A Second Look at Compulsory Education
So often it seems that well-meaning efforts toward improving education not only do not succeed, but, in many cases, actually make things worse. In medicine, “iatrogenic” is the word used when treatment worsens a condition. Examples of this iatrogenic phenomenon in education include certain aspects of policies and practices like achievement-level tracking, the assignment of homework, the standards movement, and compulsory education.
Because of its universality, compulsory education is perhaps the greatest mischief-maker. Certainly, there is little dispute that education is a virtuous endeavor, and that it is essential both for individual development and, collectively, for our democratic society’s stability. Given such unanimity of support, it is understandable that we have defined engagement in education as a compelling state interest, and thus have made it mandatory for our children.
But compulsory schooling has little to do with education. We can bring children to the schoolhouse (in 2002, according to the National Center for Education Statistics, 98.7 percent of youngsters ages 7 to 15 were involved with some form of schooling), but that does not mean that education is occurring. Indeed, recent figures from the NCES suggest that only 68 percent of 9th graders will graduate in four years. Observers contend that many of these apparent dropouts eventually will obtain a high school diploma, and thus the statistic is not as dismal as it might appear. Regardless, we do know with certainty that many high-school-age students are simply not engaged with school-site education. In reality, they are dropouts who are still in school.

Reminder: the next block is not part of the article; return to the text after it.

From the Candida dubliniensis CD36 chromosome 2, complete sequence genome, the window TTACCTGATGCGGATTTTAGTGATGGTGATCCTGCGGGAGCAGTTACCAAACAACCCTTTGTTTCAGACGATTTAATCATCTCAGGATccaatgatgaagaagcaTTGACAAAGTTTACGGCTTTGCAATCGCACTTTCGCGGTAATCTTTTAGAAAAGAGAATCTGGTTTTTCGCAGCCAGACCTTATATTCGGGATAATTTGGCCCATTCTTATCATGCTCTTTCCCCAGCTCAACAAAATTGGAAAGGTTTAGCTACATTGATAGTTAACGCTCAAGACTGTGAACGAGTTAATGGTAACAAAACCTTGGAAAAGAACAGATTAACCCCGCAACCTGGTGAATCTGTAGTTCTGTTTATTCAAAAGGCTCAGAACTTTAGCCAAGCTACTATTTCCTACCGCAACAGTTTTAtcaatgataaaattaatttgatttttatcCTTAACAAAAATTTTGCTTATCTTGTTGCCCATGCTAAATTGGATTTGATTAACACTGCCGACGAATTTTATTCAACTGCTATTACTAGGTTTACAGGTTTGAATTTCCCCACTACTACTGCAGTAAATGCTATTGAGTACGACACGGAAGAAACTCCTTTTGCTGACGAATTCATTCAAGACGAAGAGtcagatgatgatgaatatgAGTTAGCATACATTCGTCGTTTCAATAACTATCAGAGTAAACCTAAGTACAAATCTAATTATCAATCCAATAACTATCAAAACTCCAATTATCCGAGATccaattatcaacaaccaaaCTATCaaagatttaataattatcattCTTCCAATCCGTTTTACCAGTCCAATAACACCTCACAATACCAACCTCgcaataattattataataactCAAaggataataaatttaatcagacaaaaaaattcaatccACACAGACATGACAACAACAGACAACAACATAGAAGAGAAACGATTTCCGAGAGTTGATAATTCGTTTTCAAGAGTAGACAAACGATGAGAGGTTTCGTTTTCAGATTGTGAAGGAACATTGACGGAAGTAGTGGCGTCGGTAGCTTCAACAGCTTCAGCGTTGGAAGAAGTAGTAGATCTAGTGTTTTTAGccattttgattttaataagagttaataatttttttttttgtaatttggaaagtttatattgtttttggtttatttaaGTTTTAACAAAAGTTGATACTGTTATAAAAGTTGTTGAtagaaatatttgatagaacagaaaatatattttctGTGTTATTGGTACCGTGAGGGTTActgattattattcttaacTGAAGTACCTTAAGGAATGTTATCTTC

In itself, that lack of engagement is bad enough, but exacerbating the situation is the fact that many of those non-engaged students manifest their negative attitudes toward school in ways that may result in classroom disruptions, interfere with the learning of others, and waste teachers’ time and energy. Moreover, costly programs related to dropout prevention, responses to truancy, and other services targeting student non-engagement drain schools of resources that could be better spent on students who want to learn.
For many problems, the best solution sometimes is to do the opposite of what is being done. Instead of trying (usually futilely) to get non-engaged teenagers to view school and education as good things, and concomitantly trying to force them to attend, it would make more sense to tell them that after a certain age, they no longer must go to school. But we should go further than simply lowering the age of compulsory attendance. We should tell these students that not only do they no longer have to attend school, but that they can’t: They will not be allowed to continue to waste teachers’ time and effort and interfere with the right of other students to learn.
At what age should such a policy be invoked? I would suggest that compulsory education (and the efforts to enforce it) should be maintained through the first year of high school (age 14 to 15), rather than age 18 or graduation, as it currently is in many states, including my own state of California. That would allow youngsters a chance to gain maturity and to evidence changes in their negative attitudes about education in a new school venue.
Several other considerations should be part of such a plan: